Soft Skills: The New Skilling Paradigm
Soft skills are at the heart of any successful business and successful career.
Soft skills are a combination of people and social skills encompassing personality traits and behaviours as against the hard skills which are occupational in nature. Hence, these are intangible and difficult to quantify, unlike the hard skills that are proven and measurable. The soft skills constitute interpersonal skills, communication skills, listening skills, time management, teamwork, positive thinking, resilience, motivation, creativity, emotional intelligence and many other such non-technical traits that provide a significant talent edge to organisations across the globe.
Need for Soft Skills
In a dynamic world where job roles are changing rapidly, soft skills will be one of the few constants. Almost every employer I’ve spoken to agrees that soft skills are at the core of their people strategy. Due to such continuous and strong feedback of employers from almost all sectors, the need for soft skill has occupied the centre-stage in the skilling ecosystem. Development of soft skills and self-confidence in prospective and current employees has become a major concern for employers all over the world.
The new-age business world and work-place is interpersonal, and organizations and leaders agree that a great deal of sophistication in communication skills, collaborating framework, and social behaviour will provide a cutting-edge differentiator between the good and the great.
Which Soft Skills are Important?
It is a difficult task to create a shortlist of important soft skills as the portfolio of soft skills has a wide range. So, we decided to dig deep in a segment which can give most accurate feedback on this issue, i.e. the employers. Wadhwani Foundation recently launched a survey of more than 1100 employers in eight Indian cities and across industry sectors. Basis the response from employers, it became clear that the below eight soft skills are predominant to the current requirements of the industry.
# Communication with impact # Critical thinking
# Teamwork # Digital & financial literacy
# Attitudes and Behaviours # Entrepreneurial mindset
# Problem Solving # Customer-centricity
The current pandemic situation has increased the criticality of a few more soft skills like creative thinking, self-learning capability and handling mental stress.
Training on Soft Skills
Because soft skills are loosely defined, their development is a challenging process as compared to the classical hard skills. It entails a high-level of interactivity on an ongoing basis, and acceptance of behavioural feedback and lessons learnt from the same.
Various pedagogy and methodology models are being deployed for training in this space with tools like sharing scenario-based situations, role plays, videos, high order thinking, discussions etc. giving the learner various situations to handle and assimilate. The training also acknowledges that many trainees are foraying in the job market for the first time, and hence to teach them the importance of being on time, organizing their responsibilities, and dealing with people of all ages and from all walks of life, becomes paramount.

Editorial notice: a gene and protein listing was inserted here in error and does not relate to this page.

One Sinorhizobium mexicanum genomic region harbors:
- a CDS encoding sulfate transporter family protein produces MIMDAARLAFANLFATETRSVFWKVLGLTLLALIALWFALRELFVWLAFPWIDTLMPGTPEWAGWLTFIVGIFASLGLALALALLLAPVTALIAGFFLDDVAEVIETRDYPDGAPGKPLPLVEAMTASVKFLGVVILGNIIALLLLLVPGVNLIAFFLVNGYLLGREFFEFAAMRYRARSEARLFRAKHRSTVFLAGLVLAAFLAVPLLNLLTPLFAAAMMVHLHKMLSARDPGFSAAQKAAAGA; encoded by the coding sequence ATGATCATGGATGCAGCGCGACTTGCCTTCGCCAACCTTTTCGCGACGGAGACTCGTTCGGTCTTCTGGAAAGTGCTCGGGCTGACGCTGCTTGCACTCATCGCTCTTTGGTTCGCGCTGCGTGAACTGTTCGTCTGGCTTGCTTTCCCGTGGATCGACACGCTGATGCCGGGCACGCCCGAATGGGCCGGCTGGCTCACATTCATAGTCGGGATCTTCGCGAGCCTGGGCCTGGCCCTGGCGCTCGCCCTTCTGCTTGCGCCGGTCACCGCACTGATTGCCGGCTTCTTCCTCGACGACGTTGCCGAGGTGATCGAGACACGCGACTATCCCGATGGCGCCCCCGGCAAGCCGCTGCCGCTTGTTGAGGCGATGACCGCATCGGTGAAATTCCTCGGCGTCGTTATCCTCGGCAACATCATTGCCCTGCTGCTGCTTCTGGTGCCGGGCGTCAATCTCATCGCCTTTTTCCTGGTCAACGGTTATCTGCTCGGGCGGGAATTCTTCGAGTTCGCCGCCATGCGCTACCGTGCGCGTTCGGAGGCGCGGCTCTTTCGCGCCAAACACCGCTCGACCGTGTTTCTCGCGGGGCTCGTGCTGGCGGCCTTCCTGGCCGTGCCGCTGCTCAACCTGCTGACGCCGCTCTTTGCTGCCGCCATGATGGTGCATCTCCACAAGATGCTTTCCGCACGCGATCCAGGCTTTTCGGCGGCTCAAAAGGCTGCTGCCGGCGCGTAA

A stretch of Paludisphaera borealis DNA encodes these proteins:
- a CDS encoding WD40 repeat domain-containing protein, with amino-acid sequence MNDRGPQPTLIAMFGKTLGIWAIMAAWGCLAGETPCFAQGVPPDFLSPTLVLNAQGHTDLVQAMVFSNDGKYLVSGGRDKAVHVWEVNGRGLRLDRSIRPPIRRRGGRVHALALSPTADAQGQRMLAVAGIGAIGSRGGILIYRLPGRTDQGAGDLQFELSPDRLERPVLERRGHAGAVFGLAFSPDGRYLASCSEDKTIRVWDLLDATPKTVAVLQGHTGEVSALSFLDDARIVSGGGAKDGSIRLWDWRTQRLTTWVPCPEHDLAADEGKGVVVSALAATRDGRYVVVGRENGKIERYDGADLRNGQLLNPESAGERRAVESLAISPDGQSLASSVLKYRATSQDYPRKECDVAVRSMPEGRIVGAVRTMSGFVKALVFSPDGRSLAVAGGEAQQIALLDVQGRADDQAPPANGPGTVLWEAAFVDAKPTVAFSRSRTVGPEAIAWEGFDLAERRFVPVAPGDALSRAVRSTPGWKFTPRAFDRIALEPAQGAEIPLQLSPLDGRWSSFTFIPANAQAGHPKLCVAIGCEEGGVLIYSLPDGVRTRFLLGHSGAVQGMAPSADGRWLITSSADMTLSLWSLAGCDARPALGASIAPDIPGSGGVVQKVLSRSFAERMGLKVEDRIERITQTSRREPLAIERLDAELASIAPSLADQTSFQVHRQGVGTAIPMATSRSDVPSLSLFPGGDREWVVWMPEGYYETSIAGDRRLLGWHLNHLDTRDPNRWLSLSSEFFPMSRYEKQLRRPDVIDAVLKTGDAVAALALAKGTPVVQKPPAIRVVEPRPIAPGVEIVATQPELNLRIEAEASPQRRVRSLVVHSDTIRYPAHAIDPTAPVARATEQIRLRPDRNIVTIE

Soft skills training in India is as critical as it is to the developed economies. Indian corporate leaders acknowledge that most young Indians lack the balance of academic grades and soft skills such as critical thinking and creativity, which are important to emerging job opportunities. This life-skills gap isn’t confined to India and is holding back the business growth and academic research everywhere.
Lack of soft skill trainers and infrastructure has contributed to less effective adoption of this important training in India. Also, the challenges of soft skills training are accentuated as the parameters being addressed like personal development and personal transformation are qualitative and attitudinal in nature.
Government policymakers, teachers and parents agree that academic subjects and soft skills development must be interwoven to ensure a more enriching school experience while ensuring that students are creative, adaptable and resilient in their future studies and work.
As Industry and academia work together in this direction, new policies should add life skills or soft skills as a mandatory part of each grade in school and also provide for the required trainers and infrastructure. Teachers must become facilitators using technology-enabled solutions as aides to develop the skills among students. Institutions providing technical diplomas and degrees must evaluate soft skill training as a mandatory part of learning with equal weightage as a domain. Digital solutions are emerging for facilitated learning in this space, and hence this needs to be leveraged to open doors for ‘scale training’ across the ecosystem of academia and Industry.
Disclaimer: The views expressed in the article above are those of the authors' and do not necessarily represent or reflect the views of this publishing house
Around The World